In which Annie (high school teacher, mother of two young girls and a younger boy) and her aunt Deborah (children's bookseller, mother of two young women in their 20s) discuss children's books and come up with annotated lists.

Sunday, November 24, 2013

Charlotte Zolotow

Once there was a little girl who didn't understand about time.  She was so little that she didn't know about Monday, Tuesday, Wednesday, Thursday, Friday, Saturday, Sunday.  She certainly didn't know about January, February, March, April, May, June, July, August, September, October, November, December.  She was so little she didn't even know summer, winter, autumn, spring.
   What she did know about was all mixed together.  She remembered a crocus once, but she didn't know when.  She remembered a snowman and a pumpkin, and a Christmas tree, and a birthday cake, a Thanksgiving dinner and valentines.  But they were all mixed up in her mind.

Dear Annie,

That's the beginning of Over and Over by Charlotte Zolotow (illustrated by Garth Williams), explaining the rhythms of a year.  Zolotow died this past week, at the age of 98.  She wrote more than 70 picture books, and edited countless other children's books.  They have a gentle straightforward tone to them -- they feel a little old-fashioned but still very in touch with kids' feelings.

My favorite is Mr. Rabbit and the Lovely Present, a lovely discussion between a girl and a rabbit (illustrated by Maurice Sendak) about what she should get for her mother's birthday.  It, too, starts wonderfully:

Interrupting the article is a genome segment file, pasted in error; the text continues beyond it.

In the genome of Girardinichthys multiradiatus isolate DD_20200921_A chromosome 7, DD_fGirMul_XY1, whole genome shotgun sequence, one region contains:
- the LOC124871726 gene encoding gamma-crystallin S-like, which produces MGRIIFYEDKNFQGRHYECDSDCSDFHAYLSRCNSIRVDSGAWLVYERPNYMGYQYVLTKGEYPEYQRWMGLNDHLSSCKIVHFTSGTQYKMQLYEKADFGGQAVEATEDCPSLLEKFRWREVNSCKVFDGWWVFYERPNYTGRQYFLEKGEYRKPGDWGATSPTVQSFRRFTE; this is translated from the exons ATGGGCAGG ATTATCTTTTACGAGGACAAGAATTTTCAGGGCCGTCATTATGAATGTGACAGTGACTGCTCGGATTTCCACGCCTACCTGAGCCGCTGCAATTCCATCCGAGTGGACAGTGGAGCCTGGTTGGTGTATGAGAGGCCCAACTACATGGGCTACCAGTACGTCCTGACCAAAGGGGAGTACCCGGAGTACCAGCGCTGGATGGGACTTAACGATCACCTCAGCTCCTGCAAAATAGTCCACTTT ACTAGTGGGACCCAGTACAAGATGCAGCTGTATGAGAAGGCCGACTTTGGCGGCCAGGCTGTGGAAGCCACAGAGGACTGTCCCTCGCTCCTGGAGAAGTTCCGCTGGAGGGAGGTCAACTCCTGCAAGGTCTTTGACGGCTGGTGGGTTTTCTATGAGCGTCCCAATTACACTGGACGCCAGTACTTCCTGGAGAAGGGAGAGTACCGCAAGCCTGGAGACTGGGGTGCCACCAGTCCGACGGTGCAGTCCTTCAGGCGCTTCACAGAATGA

"Mr. Rabbit," said the little girl, "I want help."
"Help, little girl, I'll give you help if I can," said Mr. Rabbit.
"Mr. Rabbit," said the little girl, "it's about my mother."
"Your mother?" said Mr. Rabbit.
"It's her birthday," said the little girl.
"Happy birthday to her then," said Mr. Rabbit.  "What are you giving her?"
"That's just it," said the little girl.  "That's why I want help.  I have nothing to give her."
"Nothing to give your mother on her birthday?" said Mr. Rabbit.  "Little girl, you really do want help."
Mr. Rabbit suggests several different colors, which get narrowed down to objects (red > red underwear > red roof  > red bird > red apple) until the girl ends up with a basket of fruit for her mother.  It's idiosyncratic and lyrical.

Zolotow wrote the iconic (but kinda archaic) William's Doll about a boy who's teased for wanting a doll.  It became rooted in the psyches of a whole generation (not mine -- was it yours?) who grew up listening to Free to Be You and Me.

This Quiet Lady was a favorite in our house.  Anita Lobel's illustrations underscore the intimacy of a child exploring pictures of her mother's childhood.  I was always partial to the drawing of a 10 year-old mom going off to school with a Beatles lunchbox.  It was rooted enough in its era that it eventually became outdated: the Beatles belong to grandma now.

Every now and then I'll be reminded of another special book that Zolotow wrote.  A woman who really cared about communicating with children.  Her daughter, Crescent Dragonwagon has also produced dozens of kids' books.

Here's a little bit of the L.A. Times obituary:

. . . a few days before she died she stopped eating and drinking. 

"She lived a full life and it was like, she had been at the party, and now it was time to take off her shoes," Dragonwagon said.

One of Zolotow's last published books was 1997's "Who Is Ben?" about a boy asking questions about his existence. Dragonwagon said she might read from it at a memorial for her mother.

"The boy asks, 'Why does the day end?' " Dragonwagon said, "and his mother tells him that it doesn't end, it goes on to become day somewhere else."



No comments:

Post a Comment